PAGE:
One thing that God has taught me through soccer this year is to surrender the “little” control I thought I had and be content with what I’ve been given. Over the past four years, a lot my days have often been dictated by my performance and play. When I have a bad game/practice, I ended up letting that dictate the rest of my day. However, this one year is the year where I didn’t let that affect me. This year when things didn’t go my way, I didn’t let it get to me and I went to the next thing I had to do. It’s funny to because this has been my best year at Lipscomb. Also, I ended up have a much more enjoyable time playing with my teammates and developed even better relationships with every single one of our coaches. To sum it all up, I have found/realized that we are not made to control every aspect of our lives and need to trust in the process that God has provided. – Scout Monteith
God instills interests, talents and passions in all of us. It’s kind of a win win for everyone because we all get to enjoy things that we are good at doing and God gets to use these areas to teach us and mold us into who He so badly wants us to be. In my life, the platform that God has been able to use the past nine years has been running.
I have failed, succeeded, and most importantly learned to love equally, live whimsically, and act courageously throughout my years as a runner. This past summer I felt led by God to make this cross-country season my last season of competitive running in order to focus on other specific areas in my life. With that in mind, these past 6 months of training, racing and teammate shenanigans have provided me with lessons different than any from the past nine years.
God taught me the importance of being at peace. Peace is a concept that I am quick to overlook or deem as less important than other values. There is the kind of peace that comes through lounging in a hot tub, placed in the middle of a forest on a chilled winter day with nothing to see but a fresh layer of snow for miles, there is the kind of peace that comes in little candy form and tastes like a peanut butter-chocolate heaven, and then there is the type of peace that is rooted deeper than whatever circumstance you find yourself in, good or bad. That last type of peace is the kind that I was fortunate enough to learn and experience over the course of this cross- country season.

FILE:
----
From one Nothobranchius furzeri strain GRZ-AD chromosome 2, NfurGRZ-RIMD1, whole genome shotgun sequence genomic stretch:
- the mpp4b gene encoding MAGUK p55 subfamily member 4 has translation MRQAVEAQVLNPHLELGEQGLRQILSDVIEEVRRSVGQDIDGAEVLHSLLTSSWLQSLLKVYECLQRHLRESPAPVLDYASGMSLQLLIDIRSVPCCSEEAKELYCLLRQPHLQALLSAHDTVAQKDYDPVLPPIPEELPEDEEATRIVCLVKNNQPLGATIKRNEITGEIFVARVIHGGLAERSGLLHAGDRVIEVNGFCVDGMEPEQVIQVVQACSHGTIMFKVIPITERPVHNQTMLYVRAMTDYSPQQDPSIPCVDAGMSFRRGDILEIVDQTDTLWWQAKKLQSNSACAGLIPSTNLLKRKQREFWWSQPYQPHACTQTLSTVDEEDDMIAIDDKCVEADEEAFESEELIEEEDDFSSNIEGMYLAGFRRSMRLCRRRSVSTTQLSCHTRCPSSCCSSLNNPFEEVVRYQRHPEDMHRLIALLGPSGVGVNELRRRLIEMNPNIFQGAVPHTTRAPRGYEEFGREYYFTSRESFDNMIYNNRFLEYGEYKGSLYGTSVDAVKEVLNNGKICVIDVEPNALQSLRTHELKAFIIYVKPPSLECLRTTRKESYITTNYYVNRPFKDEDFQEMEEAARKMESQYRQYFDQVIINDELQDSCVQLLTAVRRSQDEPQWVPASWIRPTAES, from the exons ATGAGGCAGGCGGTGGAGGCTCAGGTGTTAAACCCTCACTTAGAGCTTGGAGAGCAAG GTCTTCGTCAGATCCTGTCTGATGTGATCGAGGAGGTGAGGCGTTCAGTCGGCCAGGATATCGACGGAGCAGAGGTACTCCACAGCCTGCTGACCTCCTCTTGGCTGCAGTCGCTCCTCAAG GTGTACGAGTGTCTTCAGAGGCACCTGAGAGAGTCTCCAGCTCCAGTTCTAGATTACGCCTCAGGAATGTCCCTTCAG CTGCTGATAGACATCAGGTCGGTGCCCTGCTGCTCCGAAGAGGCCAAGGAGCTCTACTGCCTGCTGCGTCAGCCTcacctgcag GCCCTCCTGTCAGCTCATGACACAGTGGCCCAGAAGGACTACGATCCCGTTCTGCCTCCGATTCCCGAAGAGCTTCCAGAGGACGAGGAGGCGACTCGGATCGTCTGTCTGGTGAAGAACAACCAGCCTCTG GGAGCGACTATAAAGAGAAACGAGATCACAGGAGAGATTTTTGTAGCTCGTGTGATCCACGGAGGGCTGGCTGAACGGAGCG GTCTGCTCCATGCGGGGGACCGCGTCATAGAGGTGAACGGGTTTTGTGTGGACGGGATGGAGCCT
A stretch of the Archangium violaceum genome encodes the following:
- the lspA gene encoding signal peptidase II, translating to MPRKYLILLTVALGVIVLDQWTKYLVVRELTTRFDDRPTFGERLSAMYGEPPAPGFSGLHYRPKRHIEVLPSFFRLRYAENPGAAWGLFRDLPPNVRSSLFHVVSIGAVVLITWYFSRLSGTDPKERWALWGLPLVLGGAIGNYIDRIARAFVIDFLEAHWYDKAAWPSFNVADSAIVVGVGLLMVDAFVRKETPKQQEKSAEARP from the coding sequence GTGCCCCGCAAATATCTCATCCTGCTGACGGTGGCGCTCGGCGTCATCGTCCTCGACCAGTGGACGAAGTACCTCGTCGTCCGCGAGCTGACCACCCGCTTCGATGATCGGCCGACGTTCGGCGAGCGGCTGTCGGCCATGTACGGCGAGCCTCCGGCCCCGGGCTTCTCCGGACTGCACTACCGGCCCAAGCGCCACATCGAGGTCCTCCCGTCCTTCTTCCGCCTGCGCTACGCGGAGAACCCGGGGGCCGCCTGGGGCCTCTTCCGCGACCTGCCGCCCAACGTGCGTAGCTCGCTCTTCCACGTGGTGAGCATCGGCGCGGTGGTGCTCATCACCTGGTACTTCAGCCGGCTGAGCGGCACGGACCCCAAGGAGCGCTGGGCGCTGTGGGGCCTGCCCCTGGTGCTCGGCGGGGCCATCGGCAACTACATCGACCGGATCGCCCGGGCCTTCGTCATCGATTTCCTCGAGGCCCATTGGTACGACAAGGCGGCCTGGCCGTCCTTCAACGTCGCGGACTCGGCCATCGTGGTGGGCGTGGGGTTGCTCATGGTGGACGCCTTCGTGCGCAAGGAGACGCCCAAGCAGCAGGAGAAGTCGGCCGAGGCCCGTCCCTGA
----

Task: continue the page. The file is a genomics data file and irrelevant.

Whether it was learning how to dance in the back of a Tour Bus on a seven hour ride to South Carolina or embracing my teammates with delirious hugs right after we raced our hearts and guts out together; with every memory I gained, the decision to not be a part of the team next year became more difficult to come to terms with. But I was still at peace through the confusion and second-guessing. My freshmen teammates instantly became some of my closest friends on the team but even though it hurt to think about leaving them as quickly as I got to know them, there was a peace that was stronger. This season arguably turned in to my favorite and most successful season of running ever, and even though I became curious of the unknown amounts of success I could possibly achieve in the seasons to come, God ’s peace lead me down a different path.
While meeting first with my coaches and next with my teammates that same evening, emotion weighed heavy on my heart as I choked up the words “I will no longer be running.”
Doubt began to creep in my mind, making me second guess a decision I had spent the past six months thinking and praying about. Even now, three days after the fact, there is a pressing sadness and bitter sting that comes along with the thought of never toeing the line with my teammates again; never being their teammate again.
I guess the reason I am sharing this sob story is to show just how much stronger and hopeful this God-given peace is. It is amazing that in the midst of pain, sadness and confusion, there is something rooted deeper that is continuing to drive me in a different direction. Although there is pain in letting go, there is comfort in moving forward. This decision has and will continue to take a lot of trust.
But when I think about it, this is what I want my relationship with God to always look like. I want to always be in positions where I have to trust Him because that means I am living in an active and obedient relationship with God.
And although trusting God sometimes means doing the scariest thing we could possibly imagine, we get to have peace knowing that this omniscient, omnipotent, and omnipresent being that we get to call Father, will not abandon us.
Part of the reason why I am choosing to stop running is to spend more time getting plugged in to my church and knowing God.
There is a difference between knowing about God, and knowing God; and I believe that the more I know Him, the more I will be able to not only recognize this peace in my life, but His presence in its entirety.
Even now I am learning to cope with the fact that I cannot and will never be perfect, but this doesn’t keep God from wanting me to know and understand His presence. Through lies of the enemy, I am the only thing that gets in the way of knowing God’s peace, His love, His voice and everything else about His presence. This season I learned that when God is telling me do to something, no matter how mind-bogglingly difficult or confusing, there will be a peace that comes along with it. A peace that is stronger than any doubt or any pain.Thank you Father for making me aware of your peace and allowing it to give me the courage I need to follow your greater plan.
“Let the peace of Christ rule in your hearts, since as members of one body you were called to peace. And be thankful.” -Colossians 3:15